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Mistakes, War and Reason

People discovering they had gone to war with mistaken ideas have covered their mistakes with a rationale for continuing their war. It happened in Germany in 1914. Germans in late July and early August 1914 believed they were going to war to defend their country, and they did so, against the Russians. The Russians were invading from the east, and in late August, at Tannenburg and the Masurian Lakes, just a few miles inside the border, the Germans easily defeated the Russians, securing their eastern border for the remainder of the war. It was on the Western Front that Germany ran into trouble with mistaken Ideas.

Germany went to war against France because France had joined the war on the side of the Russians. But the Germans believed – as military strategists did in those days – that the best defense was a good offense. German strategists believed that it would take only few months at most to defeat the French – as their fathers or grandfathers had done in the Franco-Prussian war in 1871. Instead, the Germans found stalemate, and they failed adjust to it. Rather than a willingness to negotiate a settlement the Germans chose to pursue military victory. Germany's military leadership and much of the German public believed that victory was the only proper way for Germans to end war. Victory, some argued, would give meaning to the lives already lost, and anything less than victory would make Germany appear weak.

The Germans could have withdrawn to their own border, more easily defended that where they were in France, which they had already proven that they could defend. They had driven the French out of Germany shortly after the war had begun. This would have impressed the world of their seriousness in seeking a peaceful settlement and would have put them on higher moral ground. Instead they came to be thought by too many people as aggressors, and they fought four more years of war, against Australians, Canadians and New Zealanders, and finally the Americans. Instead of the 300,000 thousand or so Germans killed in the war by the end of December, 1914, by the end of 1918 they lost 1,773,000.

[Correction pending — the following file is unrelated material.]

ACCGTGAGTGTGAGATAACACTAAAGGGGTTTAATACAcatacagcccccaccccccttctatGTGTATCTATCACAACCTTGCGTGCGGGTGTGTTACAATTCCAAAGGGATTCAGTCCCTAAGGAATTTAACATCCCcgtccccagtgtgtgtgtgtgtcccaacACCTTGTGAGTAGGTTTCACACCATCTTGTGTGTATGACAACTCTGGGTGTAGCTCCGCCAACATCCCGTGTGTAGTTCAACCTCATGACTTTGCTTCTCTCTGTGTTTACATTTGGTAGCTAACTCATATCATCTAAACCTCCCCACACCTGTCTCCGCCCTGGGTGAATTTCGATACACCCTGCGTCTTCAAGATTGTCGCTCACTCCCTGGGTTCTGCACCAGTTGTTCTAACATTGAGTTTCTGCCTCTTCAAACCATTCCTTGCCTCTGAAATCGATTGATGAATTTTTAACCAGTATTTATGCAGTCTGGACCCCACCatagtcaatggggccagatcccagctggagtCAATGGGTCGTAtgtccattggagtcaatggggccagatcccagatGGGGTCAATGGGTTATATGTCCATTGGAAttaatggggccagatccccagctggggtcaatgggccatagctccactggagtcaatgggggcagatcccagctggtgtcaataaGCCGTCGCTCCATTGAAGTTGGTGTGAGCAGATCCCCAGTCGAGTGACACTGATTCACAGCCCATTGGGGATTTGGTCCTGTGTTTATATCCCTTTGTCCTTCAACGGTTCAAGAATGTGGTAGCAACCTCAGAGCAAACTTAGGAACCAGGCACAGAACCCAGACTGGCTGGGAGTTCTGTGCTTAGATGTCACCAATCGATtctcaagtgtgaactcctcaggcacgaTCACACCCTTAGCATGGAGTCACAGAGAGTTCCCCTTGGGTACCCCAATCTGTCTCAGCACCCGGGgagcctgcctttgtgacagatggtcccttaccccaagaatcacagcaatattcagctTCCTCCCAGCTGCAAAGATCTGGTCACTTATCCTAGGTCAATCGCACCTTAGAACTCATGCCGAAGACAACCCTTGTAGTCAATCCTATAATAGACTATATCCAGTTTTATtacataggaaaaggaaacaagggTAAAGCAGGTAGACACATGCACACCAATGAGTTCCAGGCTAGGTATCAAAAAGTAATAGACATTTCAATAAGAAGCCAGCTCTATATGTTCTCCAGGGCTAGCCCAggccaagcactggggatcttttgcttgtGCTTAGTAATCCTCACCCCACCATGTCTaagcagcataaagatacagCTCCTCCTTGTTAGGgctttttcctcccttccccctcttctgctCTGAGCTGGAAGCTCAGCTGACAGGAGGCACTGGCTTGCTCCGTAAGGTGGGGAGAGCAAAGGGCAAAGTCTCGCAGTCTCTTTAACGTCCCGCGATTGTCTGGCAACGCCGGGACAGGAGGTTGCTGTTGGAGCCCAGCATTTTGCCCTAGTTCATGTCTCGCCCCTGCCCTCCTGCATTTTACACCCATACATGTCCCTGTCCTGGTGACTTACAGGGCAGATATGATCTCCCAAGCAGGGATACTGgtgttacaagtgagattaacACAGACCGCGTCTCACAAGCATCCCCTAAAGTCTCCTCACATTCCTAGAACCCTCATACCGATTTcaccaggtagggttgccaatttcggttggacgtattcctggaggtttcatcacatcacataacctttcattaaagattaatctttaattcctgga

In any war the issue should remain whether one's goal is achievable and worth the loss of more lives. One should be on guard against continuing a war just to give meaning to lives already lost. Such a continuance does not add meaning for those already lost. Such an argument might be made by someone in power trying to save face. A nation should not pursue war just to help incumbents look better.  

Some argue that the appearance of weakness encourages an enemy. This is true, but the purpose of withdrawal is to avoid futility and waste, which is better than letting the opinions of "enemies" keep one from controlling what one does. When Israel withdrew from Gaza in 2005 some Palestinian combatants claimed falsely that they had driven the Israelis out. But the Israelis did it right. They withdrew, let the braggarts brag and continued defending themselves.

Copyright © 2006-2013 by Frank E. Smitha. All rights reserved.